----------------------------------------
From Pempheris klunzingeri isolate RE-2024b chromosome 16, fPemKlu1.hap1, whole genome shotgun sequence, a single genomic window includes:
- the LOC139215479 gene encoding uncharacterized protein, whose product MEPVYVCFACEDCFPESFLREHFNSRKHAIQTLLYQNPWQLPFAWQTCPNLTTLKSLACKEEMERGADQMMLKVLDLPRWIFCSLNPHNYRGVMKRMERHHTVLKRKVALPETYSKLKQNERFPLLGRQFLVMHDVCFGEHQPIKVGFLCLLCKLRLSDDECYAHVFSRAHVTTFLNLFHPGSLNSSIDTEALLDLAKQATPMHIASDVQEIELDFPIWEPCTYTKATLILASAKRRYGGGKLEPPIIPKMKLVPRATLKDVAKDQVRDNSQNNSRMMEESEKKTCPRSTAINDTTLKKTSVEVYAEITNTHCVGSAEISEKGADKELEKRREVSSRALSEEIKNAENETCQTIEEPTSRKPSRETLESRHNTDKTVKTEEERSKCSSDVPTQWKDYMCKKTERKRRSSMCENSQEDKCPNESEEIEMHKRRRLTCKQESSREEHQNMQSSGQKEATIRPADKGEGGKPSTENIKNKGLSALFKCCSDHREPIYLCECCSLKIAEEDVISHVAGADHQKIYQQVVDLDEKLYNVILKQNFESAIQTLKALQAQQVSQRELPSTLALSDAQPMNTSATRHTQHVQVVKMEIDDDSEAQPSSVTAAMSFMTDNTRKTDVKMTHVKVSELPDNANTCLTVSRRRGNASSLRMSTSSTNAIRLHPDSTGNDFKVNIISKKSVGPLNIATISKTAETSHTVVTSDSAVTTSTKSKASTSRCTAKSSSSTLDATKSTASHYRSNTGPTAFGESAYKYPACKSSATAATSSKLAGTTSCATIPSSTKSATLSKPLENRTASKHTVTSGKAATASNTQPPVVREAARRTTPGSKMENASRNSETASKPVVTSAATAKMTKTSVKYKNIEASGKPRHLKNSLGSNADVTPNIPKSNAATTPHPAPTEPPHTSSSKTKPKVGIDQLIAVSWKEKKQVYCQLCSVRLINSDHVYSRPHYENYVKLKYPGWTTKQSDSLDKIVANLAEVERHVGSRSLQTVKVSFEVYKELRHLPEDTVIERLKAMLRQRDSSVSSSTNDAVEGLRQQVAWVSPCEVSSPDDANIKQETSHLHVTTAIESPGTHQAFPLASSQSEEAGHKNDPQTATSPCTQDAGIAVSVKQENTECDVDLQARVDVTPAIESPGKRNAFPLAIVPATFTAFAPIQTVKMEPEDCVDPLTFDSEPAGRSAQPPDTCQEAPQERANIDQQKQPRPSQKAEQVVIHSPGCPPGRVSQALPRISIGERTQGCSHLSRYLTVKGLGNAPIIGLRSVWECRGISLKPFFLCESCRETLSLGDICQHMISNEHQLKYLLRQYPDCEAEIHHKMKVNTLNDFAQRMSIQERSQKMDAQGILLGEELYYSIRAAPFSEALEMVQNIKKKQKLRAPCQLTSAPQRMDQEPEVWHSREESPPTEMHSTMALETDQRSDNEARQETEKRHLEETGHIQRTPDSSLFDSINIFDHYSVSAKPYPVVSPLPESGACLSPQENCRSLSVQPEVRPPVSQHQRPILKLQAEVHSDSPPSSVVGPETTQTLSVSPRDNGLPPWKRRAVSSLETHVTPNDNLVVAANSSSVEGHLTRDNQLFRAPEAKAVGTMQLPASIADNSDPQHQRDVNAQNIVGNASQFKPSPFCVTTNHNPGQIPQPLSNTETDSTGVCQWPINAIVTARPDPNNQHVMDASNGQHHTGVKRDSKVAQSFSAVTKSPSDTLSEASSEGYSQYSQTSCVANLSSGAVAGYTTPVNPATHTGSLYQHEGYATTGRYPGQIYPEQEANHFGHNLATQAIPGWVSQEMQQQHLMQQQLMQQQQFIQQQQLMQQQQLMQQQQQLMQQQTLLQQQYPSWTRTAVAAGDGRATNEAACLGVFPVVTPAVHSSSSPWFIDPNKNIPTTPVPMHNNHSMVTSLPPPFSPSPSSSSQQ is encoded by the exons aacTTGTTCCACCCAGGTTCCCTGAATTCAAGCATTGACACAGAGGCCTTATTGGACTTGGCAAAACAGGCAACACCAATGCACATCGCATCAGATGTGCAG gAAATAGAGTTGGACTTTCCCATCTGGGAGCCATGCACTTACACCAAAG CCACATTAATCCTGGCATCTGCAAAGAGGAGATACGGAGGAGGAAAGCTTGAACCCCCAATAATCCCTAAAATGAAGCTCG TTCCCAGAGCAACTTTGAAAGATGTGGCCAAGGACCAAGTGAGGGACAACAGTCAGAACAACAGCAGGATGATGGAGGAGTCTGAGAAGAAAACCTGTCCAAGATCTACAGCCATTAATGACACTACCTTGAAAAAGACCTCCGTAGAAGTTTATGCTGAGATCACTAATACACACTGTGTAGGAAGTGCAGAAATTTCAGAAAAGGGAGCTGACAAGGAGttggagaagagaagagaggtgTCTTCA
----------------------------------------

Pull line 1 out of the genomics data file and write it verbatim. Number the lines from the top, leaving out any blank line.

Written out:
From Pempheris klunzingeri isolate RE-2024b chromosome 16, fPemKlu1.hap1, whole genome shotgun sequence, a single genomic window includes: